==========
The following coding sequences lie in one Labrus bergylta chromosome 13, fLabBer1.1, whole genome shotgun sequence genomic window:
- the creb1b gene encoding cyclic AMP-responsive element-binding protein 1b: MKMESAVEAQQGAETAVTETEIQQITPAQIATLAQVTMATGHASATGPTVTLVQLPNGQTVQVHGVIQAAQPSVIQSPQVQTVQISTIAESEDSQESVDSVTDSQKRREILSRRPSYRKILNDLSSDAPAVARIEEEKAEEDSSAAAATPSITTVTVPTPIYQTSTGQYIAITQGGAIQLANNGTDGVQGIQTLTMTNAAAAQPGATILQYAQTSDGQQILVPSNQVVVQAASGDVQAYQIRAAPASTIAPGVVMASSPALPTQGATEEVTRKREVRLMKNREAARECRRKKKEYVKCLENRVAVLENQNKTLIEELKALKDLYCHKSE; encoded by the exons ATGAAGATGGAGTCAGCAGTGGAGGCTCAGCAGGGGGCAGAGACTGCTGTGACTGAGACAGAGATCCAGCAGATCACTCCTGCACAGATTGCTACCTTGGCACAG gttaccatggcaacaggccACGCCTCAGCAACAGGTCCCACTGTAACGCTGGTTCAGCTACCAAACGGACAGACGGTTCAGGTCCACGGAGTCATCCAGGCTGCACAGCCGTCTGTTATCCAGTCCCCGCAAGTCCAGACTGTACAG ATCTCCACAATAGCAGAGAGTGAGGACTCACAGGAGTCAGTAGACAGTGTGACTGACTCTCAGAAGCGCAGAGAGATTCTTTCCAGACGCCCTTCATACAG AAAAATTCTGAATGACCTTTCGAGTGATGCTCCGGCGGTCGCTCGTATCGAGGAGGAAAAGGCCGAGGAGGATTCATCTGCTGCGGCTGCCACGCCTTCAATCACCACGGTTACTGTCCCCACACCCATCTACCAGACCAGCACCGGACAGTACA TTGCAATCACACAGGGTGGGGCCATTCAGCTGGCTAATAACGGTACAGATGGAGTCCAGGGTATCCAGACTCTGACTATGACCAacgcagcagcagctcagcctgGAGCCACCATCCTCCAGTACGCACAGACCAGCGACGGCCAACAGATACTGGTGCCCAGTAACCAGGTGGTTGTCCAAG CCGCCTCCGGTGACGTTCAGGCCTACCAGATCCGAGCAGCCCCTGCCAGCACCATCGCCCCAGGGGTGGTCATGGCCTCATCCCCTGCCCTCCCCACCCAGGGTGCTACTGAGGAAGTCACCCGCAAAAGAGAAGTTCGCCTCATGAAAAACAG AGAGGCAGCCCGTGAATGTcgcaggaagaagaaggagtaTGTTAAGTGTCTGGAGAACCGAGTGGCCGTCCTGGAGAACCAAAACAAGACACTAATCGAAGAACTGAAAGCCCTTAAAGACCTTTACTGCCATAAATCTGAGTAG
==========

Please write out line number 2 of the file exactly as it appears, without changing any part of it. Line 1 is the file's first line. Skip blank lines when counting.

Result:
- the creb1b gene encoding cyclic AMP-responsive element-binding protein 1b: MKMESAVEAQQGAETAVTETEIQQITPAQIATLAQVTMATGHASATGPTVTLVQLPNGQTVQVHGVIQAAQPSVIQSPQVQTVQISTIAESEDSQESVDSVTDSQKRREILSRRPSYRKILNDLSSDAPAVARIEEEKAEEDSSAAAATPSITTVTVPTPIYQTSTGQYIAITQGGAIQLANNGTDGVQGIQTLTMTNAAAAQPGATILQYAQTSDGQQILVPSNQVVVQAASGDVQAYQIRAAPASTIAPGVVMASSPALPTQGATEEVTRKREVRLMKNREAARECRRKKKEYVKCLENRVAVLENQNKTLIEELKALKDLYCHKSE; encoded by the exons ATGAAGATGGAGTCAGCAGTGGAGGCTCAGCAGGGGGCAGAGACTGCTGTGACTGAGACAGAGATCCAGCAGATCACTCCTGCACAGATTGCTACCTTGGCACAG gttaccatggcaacaggccACGCCTCAGCAACAGGTCCCACTGTAACGCTGGTTCAGCTACCAAACGGACAGACGGTTCAGGTCCACGGAGTCATCCAGGCTGCACAGCCGTCTGTTATCCAGTCCCCGCAAGTCCAGACTGTACAG ATCTCCACAATAGCAGAGAGTGAGGACTCACAGGAGTCAGTAGACAGTGTGACTGACTCTCAGAAGCGCAGAGAGATTCTTTCCAGACGCCCTTCATACAG AAAAATTCTGAATGACCTTTCGAGTGATGCTCCGGCGGTCGCTCGTATCGAGGAGGAAAAGGCCGAGGAGGATTCATCTGCTGCGGCTGCCACGCCTTCAATCACCACGGTTACTGTCCCCACACCCATCTACCAGACCAGCACCGGACAGTACA TTGCAATCACACAGGGTGGGGCCATTCAGCTGGCTAATAACGGTACAGATGGAGTCCAGGGTATCCAGACTCTGACTATGACCAacgcagcagcagctcagcctgGAGCCACCATCCTCCAGTACGCACAGACCAGCGACGGCCAACAGATACTGGTGCCCAGTAACCAGGTGGTTGTCCAAG CCGCCTCCGGTGACGTTCAGGCCTACCAGATCCGAGCAGCCCCTGCCAGCACCATCGCCCCAGGGGTGGTCATGGCCTCATCCCCTGCCCTCCCCACCCAGGGTGCTACTGAGGAAGTCACCCGCAAAAGAGAAGTTCGCCTCATGAAAAACAG AGAGGCAGCCCGTGAATGTcgcaggaagaagaaggagtaTGTTAAGTGTCTGGAGAACCGAGTGGCCGTCCTGGAGAACCAAAACAAGACACTAATCGAAGAACTGAAAGCCCTTAAAGACCTTTACTGCCATAAATCTGAGTAG